The words “bacteria” and “good” aren’t words you’d typically use in the same sentence – unless you’re talking about probiotics.
Probiotics are naturally found in our bodies, but they’ve only recently enjoyed some newfound fame starting in the mid-1990s, with a surge in discussion amongst the health and nutrition crowd. Since our bodies are full of bacteria – both good and bad – we figured this topic deserved some extra attention, which is why we consulted Certified Nutrition Health Counselor Sarah Moore to get some fast facts.
What are probiotics and why are they important?
Put simply, probiotics are a type of live bacteria—but the good kind. “Probiotics are healthy, beneficial bacteria found in and on our body as well as in food,” Moore explains. These “good” bacteria and yeasts help reduce the harmful bacteria in the human gut, aid in proper digestion and nutrient absorption, and can even support and encourage the response of the immune system when it’s needed.
“Probiotics boost our immune system and maintain healthy gut flora,” says Moore. “They are our "good army,” if you will. They also help to maintain proper PH internally and externally.” Probiotics are available in over-the-counter dietary supplements that are becoming increasingly popular among the health-conscious crowd due to their positive results for a variety of conditions and concerns. They’ve even been said to inhibit infection, inflammation and disease by crowding out the bad bacteria growing in our bodies.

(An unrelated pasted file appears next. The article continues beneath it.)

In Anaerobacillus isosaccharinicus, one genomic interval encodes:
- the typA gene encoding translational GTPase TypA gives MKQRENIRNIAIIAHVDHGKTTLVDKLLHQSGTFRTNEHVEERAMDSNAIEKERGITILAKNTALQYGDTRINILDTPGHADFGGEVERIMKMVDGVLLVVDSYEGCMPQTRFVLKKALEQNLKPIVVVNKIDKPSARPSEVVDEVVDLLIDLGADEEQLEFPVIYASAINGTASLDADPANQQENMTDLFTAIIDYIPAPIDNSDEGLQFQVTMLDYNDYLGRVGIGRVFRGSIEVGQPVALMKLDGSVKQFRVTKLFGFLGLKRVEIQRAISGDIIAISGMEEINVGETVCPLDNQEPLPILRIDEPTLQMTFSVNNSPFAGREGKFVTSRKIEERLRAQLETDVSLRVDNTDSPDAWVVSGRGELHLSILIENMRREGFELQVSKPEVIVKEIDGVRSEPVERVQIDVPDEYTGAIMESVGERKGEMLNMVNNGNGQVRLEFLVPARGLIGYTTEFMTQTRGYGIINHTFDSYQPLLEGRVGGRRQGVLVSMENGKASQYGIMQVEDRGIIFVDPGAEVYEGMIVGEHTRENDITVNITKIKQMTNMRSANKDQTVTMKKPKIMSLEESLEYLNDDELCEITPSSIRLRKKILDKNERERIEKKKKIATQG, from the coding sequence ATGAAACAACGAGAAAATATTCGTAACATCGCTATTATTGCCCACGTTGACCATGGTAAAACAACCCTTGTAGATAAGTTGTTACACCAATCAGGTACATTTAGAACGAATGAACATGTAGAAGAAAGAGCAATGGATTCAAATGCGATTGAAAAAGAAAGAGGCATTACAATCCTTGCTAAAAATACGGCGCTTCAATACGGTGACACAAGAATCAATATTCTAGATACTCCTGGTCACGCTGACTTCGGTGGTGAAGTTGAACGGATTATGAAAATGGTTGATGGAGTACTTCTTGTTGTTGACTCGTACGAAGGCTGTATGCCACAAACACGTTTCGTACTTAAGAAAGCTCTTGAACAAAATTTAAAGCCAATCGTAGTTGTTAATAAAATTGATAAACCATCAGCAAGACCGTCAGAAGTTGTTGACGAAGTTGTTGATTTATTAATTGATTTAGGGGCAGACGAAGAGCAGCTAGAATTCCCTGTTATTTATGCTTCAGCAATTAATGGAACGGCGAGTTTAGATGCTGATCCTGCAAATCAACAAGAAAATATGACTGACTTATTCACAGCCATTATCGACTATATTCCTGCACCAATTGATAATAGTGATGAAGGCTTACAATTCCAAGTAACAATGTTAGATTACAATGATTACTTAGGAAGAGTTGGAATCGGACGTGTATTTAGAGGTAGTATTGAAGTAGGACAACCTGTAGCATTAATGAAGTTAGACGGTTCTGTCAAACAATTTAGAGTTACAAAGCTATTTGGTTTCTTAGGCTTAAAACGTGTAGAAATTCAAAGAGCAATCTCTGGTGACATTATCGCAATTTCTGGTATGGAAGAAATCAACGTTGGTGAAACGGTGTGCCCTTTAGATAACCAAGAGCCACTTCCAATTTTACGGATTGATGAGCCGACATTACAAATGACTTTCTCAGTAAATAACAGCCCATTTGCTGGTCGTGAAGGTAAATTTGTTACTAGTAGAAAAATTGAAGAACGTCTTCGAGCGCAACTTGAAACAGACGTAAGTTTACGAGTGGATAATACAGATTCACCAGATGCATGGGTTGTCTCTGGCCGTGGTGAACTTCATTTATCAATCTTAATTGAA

So, are you a probiotic candidate?
“Anyone who has taken an antibiotic needs a probiotic,” Moore says. “Once the antibiotic is ingested, it takes care of both the bad bacteria and the good, unfortunately. That’s why many women get a yeast infection after antibiotics because their PH levels are disrupted and all of the good bacteria in their gut is completely wiped out.”
Another sign you might need to take a probiotic supplement is if you suffer from poor digestion and other gut issues such as diarrhea, irritable bowel syndrome and inflammatory bowel disease, as reaching the proper level of probiotics in the body has been known to improve these conditions. They also help the body to absorb nutrients that are sometimes lost due to these digestive issues, allowing your body to receive the essential vitamins and minerals it needs to thrive.
Moore also suggests considering probiotics if you a breastfeeding mom. “Gut flora is established as an infant and flourishes with breast milk., meaning probiotics can help moms and babies simultaneously through creating good, healthy guts and beneficial bacteria in the milk.”
Can I get probiotics from food instead?
If you don’t feel comfortable taking a probiotic supplement or you’d rather try replenishing your good bacteria through the use of food instead, there are plenty of great options. “I have my clients get probiotics through things like Kombucha and probiotic drinks, such as Kevita,” Moore details. “Some other ideas are sauerkraut, keifer milks, kimchi and cultured veggies.”
Another tasty way to incorporate probiotics into your diet is through Greek yogurt; this type of yogurt has a higher amount of helpful bacteria because it’s much more concentrated than regular yogurt. Just make sure the brand you buy has the words “Contains active cultures” on the label or includes specific probiotic names such as Lactobacillus acidophilus or Lactobacillus casei.
“A busy person who’s always on the go can greatly benefit from taking a supplement,” Moore adds. “But if you can get a variety of probiotics from the foods mentioned above, then even better.”